MSU to partner with Indian media giant, helping local farmers
Michigan State University and Indian media company Ramoji Film City are partnering to help farmers better produce food for India.
The project involves the university’s communication and agriculture experts and the Ramoji Media Group, a multi-media giant that reaches some 620 million Indians with television stations, films, newspapers and online media.
The Hyderabad-based Ramoji is launching a new channel for farmers struggling to feed a growing population. MSU will help Ramoji identify stories about agricultural innovations that can help meet climate change, drought, flooding and other production challenges.
The partnership includes an exchange of materials between MSU and the media company, such as education and research, publications, academic information and media content. MSU faculty and research scholars aim to work with producers at RFC to create television programming in multiple Indian languages.
“This project is an important intersection of content, distribution and expertise,” said Amol Pavangadkar, director of Sandbox Studios and senior specialist with media and information in MSU’s College of Communication Arts and Sciences. “MSU knows agriculture and communication and RFC has the creative programming capacity and reach needed to engage farmers and other stakeholders.”
MSU officials from the colleges of Communication Arts and Sciences, Agricultural and Natural Resources, Education, Engineering and Business, as well as International Studies and Programs and MSU Extension, signed an agreement to work on the project during a recent visit to India. They met with government, higher education, foundation and corporate executives and reviewed partnership options. Each college has submitted development ideas, research and concepts for consideration to pitch to RFC for future programming.
“This cross-continental partnership, involving a media empire and a higher educational institution, is unusual in that complementary institutional strengths are being leveraged to address global issues,” said Satish Udpa, executive vice president. “The goals of the partnership are truly aligned with the rich traditions of MSU in transforming lives and advancing knowledge.”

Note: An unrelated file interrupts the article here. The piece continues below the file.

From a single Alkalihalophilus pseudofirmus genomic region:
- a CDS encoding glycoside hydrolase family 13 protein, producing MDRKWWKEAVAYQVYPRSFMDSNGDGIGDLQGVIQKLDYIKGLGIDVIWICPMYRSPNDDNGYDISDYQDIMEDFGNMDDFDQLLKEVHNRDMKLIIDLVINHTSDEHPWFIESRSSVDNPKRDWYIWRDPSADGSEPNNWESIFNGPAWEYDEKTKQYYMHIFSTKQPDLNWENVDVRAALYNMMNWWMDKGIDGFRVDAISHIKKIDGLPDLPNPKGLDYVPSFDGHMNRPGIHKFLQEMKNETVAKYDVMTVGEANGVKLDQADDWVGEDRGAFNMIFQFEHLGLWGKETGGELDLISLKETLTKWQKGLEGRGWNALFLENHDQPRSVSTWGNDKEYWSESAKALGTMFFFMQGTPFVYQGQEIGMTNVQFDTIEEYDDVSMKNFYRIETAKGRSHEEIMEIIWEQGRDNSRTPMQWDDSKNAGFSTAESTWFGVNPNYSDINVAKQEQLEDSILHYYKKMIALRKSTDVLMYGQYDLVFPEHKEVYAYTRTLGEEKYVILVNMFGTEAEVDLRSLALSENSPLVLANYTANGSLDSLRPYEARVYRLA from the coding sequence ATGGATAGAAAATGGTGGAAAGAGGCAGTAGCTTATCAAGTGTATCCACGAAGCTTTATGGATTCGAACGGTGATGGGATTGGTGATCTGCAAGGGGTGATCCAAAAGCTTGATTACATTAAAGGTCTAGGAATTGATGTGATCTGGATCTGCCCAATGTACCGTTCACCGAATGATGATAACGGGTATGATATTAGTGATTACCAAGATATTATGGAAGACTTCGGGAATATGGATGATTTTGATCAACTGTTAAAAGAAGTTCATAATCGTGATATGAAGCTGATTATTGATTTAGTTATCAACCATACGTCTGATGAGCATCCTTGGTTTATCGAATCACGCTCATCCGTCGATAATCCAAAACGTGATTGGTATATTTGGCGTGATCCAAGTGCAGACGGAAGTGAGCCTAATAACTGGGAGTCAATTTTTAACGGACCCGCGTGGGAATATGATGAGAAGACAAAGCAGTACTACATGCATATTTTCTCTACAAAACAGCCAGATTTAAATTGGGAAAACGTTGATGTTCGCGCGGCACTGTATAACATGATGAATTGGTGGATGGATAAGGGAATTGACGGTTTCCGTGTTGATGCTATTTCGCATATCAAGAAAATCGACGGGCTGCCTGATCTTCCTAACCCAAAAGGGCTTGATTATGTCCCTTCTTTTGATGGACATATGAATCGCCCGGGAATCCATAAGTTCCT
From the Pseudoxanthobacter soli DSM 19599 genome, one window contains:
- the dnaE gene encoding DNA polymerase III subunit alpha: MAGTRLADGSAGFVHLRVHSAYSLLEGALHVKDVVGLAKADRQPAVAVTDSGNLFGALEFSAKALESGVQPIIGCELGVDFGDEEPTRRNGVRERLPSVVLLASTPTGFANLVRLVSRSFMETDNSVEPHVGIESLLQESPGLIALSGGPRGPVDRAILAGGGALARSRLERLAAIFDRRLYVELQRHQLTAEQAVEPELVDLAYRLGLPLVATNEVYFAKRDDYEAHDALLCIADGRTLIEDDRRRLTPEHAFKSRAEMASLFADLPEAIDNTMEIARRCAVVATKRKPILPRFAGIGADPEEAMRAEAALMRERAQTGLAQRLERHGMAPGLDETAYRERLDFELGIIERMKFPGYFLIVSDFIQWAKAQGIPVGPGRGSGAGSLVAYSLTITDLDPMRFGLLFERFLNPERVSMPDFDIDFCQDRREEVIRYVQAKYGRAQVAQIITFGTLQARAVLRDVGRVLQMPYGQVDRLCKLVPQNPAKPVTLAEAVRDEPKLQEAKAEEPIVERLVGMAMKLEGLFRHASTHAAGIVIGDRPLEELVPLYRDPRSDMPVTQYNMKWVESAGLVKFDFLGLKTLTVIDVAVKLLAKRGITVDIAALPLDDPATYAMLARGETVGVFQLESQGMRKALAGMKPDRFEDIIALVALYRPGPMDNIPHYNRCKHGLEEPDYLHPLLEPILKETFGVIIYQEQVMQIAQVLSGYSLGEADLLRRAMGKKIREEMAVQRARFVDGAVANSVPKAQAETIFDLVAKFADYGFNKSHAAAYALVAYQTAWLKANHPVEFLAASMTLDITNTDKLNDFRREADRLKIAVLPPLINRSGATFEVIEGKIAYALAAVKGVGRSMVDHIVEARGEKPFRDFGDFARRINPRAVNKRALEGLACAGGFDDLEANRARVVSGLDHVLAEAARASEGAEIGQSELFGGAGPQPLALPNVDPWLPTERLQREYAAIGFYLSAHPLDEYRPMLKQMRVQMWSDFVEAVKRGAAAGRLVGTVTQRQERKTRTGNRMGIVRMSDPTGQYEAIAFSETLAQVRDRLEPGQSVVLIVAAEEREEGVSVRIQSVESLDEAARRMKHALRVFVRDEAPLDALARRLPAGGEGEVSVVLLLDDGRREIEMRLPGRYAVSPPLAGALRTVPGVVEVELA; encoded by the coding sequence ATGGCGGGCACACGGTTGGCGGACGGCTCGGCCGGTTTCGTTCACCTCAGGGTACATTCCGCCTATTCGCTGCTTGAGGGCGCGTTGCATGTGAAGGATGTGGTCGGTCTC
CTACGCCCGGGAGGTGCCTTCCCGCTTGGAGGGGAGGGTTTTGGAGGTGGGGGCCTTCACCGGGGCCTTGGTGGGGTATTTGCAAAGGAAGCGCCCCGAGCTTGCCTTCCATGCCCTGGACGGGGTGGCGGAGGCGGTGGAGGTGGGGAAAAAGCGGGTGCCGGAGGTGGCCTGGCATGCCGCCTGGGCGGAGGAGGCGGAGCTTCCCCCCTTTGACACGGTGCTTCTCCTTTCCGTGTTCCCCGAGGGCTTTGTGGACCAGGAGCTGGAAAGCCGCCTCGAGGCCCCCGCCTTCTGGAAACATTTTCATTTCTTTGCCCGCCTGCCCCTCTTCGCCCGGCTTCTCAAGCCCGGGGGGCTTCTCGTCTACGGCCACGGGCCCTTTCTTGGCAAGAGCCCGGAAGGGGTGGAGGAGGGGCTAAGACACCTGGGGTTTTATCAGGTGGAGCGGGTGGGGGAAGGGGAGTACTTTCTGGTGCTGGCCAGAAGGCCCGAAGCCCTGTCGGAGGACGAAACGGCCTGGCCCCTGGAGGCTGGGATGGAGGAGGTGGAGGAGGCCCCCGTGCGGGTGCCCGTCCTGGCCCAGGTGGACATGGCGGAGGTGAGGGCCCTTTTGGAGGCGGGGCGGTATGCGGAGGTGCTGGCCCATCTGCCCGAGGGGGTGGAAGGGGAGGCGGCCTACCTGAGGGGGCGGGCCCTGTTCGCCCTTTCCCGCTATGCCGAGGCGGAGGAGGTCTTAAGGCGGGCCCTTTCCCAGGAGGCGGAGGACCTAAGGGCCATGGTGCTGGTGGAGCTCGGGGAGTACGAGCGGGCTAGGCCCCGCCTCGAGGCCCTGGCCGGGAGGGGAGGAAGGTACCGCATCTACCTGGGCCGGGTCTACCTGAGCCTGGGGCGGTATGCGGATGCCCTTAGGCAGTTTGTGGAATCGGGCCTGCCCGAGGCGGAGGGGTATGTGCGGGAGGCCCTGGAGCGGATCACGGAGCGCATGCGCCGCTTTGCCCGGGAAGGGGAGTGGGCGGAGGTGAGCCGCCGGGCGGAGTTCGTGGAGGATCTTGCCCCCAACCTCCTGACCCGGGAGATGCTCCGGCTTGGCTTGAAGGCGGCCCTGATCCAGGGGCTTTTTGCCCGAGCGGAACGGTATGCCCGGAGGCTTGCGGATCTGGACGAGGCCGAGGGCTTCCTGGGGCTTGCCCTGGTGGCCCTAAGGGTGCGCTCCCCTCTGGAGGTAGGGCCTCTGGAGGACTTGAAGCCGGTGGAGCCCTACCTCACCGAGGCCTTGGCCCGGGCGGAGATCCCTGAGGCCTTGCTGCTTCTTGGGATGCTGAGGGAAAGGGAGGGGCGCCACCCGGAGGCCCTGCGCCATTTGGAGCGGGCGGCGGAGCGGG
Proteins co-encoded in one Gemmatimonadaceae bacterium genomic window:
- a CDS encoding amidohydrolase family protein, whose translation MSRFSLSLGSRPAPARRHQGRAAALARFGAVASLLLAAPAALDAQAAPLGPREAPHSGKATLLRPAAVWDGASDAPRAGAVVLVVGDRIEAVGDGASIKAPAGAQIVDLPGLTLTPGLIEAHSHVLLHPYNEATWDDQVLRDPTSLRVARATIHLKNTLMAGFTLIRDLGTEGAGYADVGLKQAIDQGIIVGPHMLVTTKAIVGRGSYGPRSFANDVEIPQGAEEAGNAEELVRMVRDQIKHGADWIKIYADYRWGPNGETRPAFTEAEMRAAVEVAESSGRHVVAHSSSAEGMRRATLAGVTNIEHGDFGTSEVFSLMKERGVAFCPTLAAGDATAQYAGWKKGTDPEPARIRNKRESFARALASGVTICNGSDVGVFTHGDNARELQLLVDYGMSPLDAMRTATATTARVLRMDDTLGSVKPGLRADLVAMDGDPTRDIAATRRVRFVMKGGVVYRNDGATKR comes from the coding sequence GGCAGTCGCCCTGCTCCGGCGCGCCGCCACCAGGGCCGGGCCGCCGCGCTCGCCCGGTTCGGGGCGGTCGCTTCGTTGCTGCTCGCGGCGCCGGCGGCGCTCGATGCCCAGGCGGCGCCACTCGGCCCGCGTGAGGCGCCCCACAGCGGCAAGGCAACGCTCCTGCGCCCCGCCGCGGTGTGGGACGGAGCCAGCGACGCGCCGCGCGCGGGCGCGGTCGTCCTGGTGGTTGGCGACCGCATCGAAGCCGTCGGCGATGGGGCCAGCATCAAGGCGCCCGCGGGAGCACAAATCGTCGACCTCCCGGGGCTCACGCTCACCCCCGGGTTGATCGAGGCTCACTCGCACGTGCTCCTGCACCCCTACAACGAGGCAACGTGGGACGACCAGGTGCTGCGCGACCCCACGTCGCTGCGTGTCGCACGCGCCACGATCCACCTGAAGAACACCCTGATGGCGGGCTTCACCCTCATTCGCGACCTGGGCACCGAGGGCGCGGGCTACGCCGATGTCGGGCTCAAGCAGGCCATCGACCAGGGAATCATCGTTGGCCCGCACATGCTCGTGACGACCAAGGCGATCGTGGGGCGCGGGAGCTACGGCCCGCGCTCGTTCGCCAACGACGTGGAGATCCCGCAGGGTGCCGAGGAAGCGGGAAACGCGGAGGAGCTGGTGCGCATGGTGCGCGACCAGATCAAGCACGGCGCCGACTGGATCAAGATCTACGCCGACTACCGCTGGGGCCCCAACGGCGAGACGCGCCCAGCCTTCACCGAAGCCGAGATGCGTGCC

The project will also benefit from The Food Fix, a multi-media news service produced by MSU’s Knight Center for Environmental Journalism, that reports on food systems innovation as part of MSU’s Global Center for Food Systems Innovation.
“We’re looking forward to helping Ramoji identify and produce similar stories,” said David Poulson, senior associate director of MSU’s Knight Center for Environmental Journalism. “The kind of research MSU supports provides plenty of material about safely producing and distributing food. These important stories need to be told globally.”
The project also continues the long relationship between RFC and MSU’s College of Communication Arts and Science, established by Pavangadkar through his study abroad program. The students undertake production workshops and seminars on Indian and world cinema and translate their experiences in India into a script for a short film, which is then produced and premiered at the end of their trip.
“The MSU partnership with Ramoji Film City offers a number of opportunities for collaboration,” said Prabu David, dean of the College of Communication Arts and Sciences. “With a reach of more 600 million people through cable TV channels in 14 languages, RFC offers a big audience for MSU researchers in areas such as education, agriculture, health, entrepreneurship and childhood development.”